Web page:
Melisandre would not be many people's first choice for a hero on Game of Thrones. The Red Priestess was so devout in her worship of the Lord of Light that she was blinded to the value of all she sacrificed. She's manipulative and sadistic, and her regret at burning alive a little girl was a real case of too little, too late. But, Melisandre was also right about the dangers of the Night King, and, it turns out, we've been playing to the end game that Melisandre predicted all along.
Last night, Melisandre arrived in Winterfell, just before the great battle kicked off; a fateful return to Westeros she'd once promised she'd make. And, she arrived with several cheat codes to help in the battle against the Night King. First, she set all the Dothraki swords aflame, just before they charged toward the army of the dead. The swords didn't prevent their ultimate demise, but it offered a true glimpse at the seriousness of the fight.
Then, when Daenerys' and Jon's visibility was impaired by the ice dragon, it fell to Melisandre to light the trenches surrounding the castle, allowing the army of the living to retreat and regroup beyond Winterfell's walls. But, significantly, Melisandre reminded Arya of both the prophecy she'd once offered her—that Arya would forever close many blue eyes—and also invoked Arya's long-ago dancing teacher, Syrio Forel, by asking Arya: "What do we say to the god of death?" Arya replied, "Not today," and went off to meet her fate, as the one who would slay the Night King.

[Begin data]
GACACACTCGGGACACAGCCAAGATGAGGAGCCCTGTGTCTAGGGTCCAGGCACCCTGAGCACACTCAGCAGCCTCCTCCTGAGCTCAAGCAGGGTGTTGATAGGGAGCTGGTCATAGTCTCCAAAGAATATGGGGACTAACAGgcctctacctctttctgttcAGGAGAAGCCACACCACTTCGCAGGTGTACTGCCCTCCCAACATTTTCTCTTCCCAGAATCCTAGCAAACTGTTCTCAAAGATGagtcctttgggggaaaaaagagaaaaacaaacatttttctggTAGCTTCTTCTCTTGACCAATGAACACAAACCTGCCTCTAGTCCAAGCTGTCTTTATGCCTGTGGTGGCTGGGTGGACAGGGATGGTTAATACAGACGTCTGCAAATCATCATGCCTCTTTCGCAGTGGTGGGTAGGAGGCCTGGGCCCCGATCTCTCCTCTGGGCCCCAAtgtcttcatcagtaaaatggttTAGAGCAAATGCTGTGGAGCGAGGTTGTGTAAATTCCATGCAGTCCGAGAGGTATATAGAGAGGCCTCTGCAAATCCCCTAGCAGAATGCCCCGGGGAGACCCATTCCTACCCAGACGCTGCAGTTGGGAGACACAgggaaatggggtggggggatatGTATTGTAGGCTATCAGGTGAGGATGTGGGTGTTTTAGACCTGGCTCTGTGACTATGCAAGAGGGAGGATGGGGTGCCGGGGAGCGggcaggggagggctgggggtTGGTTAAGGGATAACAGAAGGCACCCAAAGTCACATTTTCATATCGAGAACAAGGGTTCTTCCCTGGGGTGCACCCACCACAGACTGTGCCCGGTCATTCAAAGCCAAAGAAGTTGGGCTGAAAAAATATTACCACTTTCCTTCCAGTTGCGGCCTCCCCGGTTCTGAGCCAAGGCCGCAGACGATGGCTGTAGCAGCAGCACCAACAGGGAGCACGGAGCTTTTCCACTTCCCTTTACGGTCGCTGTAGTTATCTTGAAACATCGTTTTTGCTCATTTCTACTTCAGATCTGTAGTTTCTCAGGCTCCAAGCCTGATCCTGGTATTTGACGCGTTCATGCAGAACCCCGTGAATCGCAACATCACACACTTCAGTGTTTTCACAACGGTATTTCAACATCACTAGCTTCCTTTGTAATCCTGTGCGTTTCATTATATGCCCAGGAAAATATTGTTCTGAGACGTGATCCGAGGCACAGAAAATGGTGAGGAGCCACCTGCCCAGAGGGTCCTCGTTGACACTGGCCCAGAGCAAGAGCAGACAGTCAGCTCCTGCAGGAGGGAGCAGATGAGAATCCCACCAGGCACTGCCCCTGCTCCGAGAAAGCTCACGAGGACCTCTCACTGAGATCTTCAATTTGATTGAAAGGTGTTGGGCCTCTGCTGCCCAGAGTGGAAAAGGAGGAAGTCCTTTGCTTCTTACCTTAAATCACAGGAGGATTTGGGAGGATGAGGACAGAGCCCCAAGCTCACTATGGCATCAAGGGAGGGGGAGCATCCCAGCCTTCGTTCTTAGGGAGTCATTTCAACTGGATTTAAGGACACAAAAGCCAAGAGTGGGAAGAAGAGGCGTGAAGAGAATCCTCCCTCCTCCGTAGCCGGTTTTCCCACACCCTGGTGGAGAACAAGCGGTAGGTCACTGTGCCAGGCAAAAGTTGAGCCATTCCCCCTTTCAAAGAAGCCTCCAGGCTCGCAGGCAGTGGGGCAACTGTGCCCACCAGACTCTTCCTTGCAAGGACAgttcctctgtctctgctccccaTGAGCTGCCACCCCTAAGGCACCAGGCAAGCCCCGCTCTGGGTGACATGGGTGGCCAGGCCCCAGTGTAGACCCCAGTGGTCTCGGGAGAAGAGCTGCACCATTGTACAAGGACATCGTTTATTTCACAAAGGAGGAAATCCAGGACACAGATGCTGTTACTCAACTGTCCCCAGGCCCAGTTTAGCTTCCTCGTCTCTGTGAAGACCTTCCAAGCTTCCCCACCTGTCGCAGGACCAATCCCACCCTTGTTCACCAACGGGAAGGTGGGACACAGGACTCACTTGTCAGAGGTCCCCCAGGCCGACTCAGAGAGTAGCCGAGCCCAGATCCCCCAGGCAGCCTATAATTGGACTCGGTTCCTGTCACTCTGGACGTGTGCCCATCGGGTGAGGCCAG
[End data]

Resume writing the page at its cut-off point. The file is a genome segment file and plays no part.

Melisandre was never a perfect hero—her zealotry led to the deaths of many, including poor Shireen Baratheon. But she is also the only reason Jon Snow is alive. And it was she who explained to Daenerys what the real threat was: the Long Night.
This is the appeal of Melisandre's narrative arc. She has always walked with purpose, intent on fulfilling her destiny: uplift and support the one chosen to win the Great War against darkness and death. She's done so while playing war strategist, religious guru, and, yes, seductress. Her life-sustaining necklace made her appear young and beautiful, but it was not for vanity's sake, but rather because that is the clearest way for women to demand respect. She's failed, but it was in pursuit of something greater than her own glory.
When the sun rose over Winterfell in "The Long Night," Melisandre walked toward her fate with a foe on her heels and her head held high. She did what she came to do and then she accepted that she was done. We can all learn something from that.